Help wanted in Cleveland Last season the Cavs got to the NBA Finals for the first time in franchise history. It was a great run and the way they got so far made for a great story. But when playing for the NBA title Cleveland's major weakness -- a lack of outside shooting -- was exposed. So what did management do in the offseason to address this weakness: nothing, that's what.

So this team is made up of one great player and a bunch of very good role players. That great player, LeBron James, needs more help. And the area he needs it the most in is the perimeter game. Cleveland's answer to that was to make one addition, Devin Brown, a former NBA Developmental League MVP. That's not going to get the Cavs to punch a ticket back to the NBA Finals.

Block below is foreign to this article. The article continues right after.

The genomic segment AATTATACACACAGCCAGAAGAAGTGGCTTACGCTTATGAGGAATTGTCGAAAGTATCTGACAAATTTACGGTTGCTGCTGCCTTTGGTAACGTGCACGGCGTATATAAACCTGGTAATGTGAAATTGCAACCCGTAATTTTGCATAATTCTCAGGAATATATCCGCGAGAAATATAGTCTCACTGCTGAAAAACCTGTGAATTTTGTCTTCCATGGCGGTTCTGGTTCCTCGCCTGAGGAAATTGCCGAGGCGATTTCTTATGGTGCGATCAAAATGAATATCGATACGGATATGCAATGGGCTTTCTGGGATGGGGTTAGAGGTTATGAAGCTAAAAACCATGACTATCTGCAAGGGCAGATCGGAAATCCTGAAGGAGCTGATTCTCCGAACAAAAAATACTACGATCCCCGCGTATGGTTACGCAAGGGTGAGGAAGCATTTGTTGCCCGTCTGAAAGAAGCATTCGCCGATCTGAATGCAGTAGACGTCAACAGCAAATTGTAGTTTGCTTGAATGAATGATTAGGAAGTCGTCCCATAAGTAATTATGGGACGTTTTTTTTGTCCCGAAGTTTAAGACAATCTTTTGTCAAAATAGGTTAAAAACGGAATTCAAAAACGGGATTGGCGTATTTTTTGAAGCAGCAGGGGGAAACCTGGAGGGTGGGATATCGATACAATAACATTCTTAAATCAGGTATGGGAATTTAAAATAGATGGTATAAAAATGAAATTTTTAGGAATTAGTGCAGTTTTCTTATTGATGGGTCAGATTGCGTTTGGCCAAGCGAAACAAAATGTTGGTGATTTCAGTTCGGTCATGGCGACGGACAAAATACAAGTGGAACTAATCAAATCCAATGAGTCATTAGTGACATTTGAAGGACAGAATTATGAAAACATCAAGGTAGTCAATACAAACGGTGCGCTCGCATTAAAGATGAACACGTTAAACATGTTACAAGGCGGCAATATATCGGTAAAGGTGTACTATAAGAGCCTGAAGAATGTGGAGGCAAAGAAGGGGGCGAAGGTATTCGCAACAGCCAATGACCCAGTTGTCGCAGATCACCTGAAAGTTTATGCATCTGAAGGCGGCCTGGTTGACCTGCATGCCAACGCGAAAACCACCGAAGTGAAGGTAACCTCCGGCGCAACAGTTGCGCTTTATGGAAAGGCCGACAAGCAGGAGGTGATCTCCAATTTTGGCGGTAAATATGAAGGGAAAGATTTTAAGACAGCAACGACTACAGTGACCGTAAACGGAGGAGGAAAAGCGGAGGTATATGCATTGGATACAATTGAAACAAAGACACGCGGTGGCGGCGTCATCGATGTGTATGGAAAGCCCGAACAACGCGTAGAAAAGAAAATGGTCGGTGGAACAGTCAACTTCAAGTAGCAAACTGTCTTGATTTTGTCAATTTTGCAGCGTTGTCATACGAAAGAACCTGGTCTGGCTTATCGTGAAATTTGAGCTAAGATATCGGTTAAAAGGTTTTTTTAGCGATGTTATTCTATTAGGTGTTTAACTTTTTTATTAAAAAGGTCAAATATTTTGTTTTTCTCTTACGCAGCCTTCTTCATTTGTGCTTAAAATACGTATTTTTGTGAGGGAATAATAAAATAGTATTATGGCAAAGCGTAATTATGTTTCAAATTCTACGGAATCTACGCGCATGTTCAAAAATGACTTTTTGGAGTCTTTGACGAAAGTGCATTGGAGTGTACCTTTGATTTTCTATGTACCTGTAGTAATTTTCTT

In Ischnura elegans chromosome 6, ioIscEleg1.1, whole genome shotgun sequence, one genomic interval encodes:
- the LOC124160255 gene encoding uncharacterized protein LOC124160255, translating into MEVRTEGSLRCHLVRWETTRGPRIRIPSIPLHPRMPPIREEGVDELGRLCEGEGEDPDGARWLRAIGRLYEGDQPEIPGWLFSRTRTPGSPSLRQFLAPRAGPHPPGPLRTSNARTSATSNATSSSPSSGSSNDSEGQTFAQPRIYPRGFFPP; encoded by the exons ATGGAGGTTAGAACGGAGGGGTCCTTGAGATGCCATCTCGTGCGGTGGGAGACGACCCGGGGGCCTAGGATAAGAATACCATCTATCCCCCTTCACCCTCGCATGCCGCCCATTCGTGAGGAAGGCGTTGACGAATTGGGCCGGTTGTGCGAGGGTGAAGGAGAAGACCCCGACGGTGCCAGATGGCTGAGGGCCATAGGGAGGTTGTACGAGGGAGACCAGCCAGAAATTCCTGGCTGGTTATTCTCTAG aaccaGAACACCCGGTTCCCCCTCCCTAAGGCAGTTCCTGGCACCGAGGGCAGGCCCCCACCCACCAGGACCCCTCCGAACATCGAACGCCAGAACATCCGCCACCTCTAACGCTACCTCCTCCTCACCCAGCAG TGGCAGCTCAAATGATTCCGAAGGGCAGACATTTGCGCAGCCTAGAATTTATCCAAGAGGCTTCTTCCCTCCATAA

To make matters worse James may not even how the help he had a year ago. That's because of contract disputes between management and Sasha Pavlovic and Anderson Varejao. Pavlovic, a restricted free agent,  finally ended his contract holdout on Oct. 30 by agreeing to terms on a three-year deal, but Varejao, also a restricted free agent, remains away from the team as he seeks a $9 million per year contract.

Cavs coach Mike Brown did a great job last season in getting his team to believe it could go further in the postseason than it had ever gone before. But no matter how well he preaches this season with other teams having improved and Cleveland having sat on its hands the Cavs will have a harder time getting to June.

Riley still applying the heatThe key question with the Heat is how far can Pat Riley push Dwyane Wade, Shaquille O'Neal and their supporting cast? Miami is not a young team. The Heat are long in the tooth and that makes them fragile. Shaquille O'Neal is in his 16th NBA season, Alonzo Mourning his 15th, and Jason Williams his ninth. O'Neal is said to have worked hard on his fitness over the summer, but all of his key statistics slipped last season. He'll turn 36 before the playoffs begin, and while still an above-average center, his best days are behind him.